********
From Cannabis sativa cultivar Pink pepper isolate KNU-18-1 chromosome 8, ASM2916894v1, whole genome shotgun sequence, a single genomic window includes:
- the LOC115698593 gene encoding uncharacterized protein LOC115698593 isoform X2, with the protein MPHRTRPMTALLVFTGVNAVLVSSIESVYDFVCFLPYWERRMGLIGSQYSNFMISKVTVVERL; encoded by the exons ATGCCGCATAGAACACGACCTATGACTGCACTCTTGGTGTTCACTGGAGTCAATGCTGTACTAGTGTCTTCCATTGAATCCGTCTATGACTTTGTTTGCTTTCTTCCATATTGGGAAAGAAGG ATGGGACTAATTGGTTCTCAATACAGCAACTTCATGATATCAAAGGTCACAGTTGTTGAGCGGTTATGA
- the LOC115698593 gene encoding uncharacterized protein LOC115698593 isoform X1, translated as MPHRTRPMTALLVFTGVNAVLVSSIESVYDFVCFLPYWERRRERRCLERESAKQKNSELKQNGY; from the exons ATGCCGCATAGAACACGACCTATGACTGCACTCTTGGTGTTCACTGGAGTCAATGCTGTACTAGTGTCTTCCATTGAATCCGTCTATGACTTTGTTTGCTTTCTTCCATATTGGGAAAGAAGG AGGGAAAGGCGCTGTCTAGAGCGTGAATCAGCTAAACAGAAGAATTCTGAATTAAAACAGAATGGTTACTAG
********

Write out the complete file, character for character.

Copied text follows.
From Cannabis sativa cultivar Pink pepper isolate KNU-18-1 chromosome 8, ASM2916894v1, whole genome shotgun sequence, a single genomic window includes:
- the LOC115698593 gene encoding uncharacterized protein LOC115698593 isoform X2, with the protein MPHRTRPMTALLVFTGVNAVLVSSIESVYDFVCFLPYWERRMGLIGSQYSNFMISKVTVVERL; encoded by the exons ATGCCGCATAGAACACGACCTATGACTGCACTCTTGGTGTTCACTGGAGTCAATGCTGTACTAGTGTCTTCCATTGAATCCGTCTATGACTTTGTTTGCTTTCTTCCATATTGGGAAAGAAGG ATGGGACTAATTGGTTCTCAATACAGCAACTTCATGATATCAAAGGTCACAGTTGTTGAGCGGTTATGA
- the LOC115698593 gene encoding uncharacterized protein LOC115698593 isoform X1, translated as MPHRTRPMTALLVFTGVNAVLVSSIESVYDFVCFLPYWERRRERRCLERESAKQKNSELKQNGY; from the exons ATGCCGCATAGAACACGACCTATGACTGCACTCTTGGTGTTCACTGGAGTCAATGCTGTACTAGTGTCTTCCATTGAATCCGTCTATGACTTTGTTTGCTTTCTTCCATATTGGGAAAGAAGG AGGGAAAGGCGCTGTCTAGAGCGTGAATCAGCTAAACAGAAGAATTCTGAATTAAAACAGAATGGTTACTAG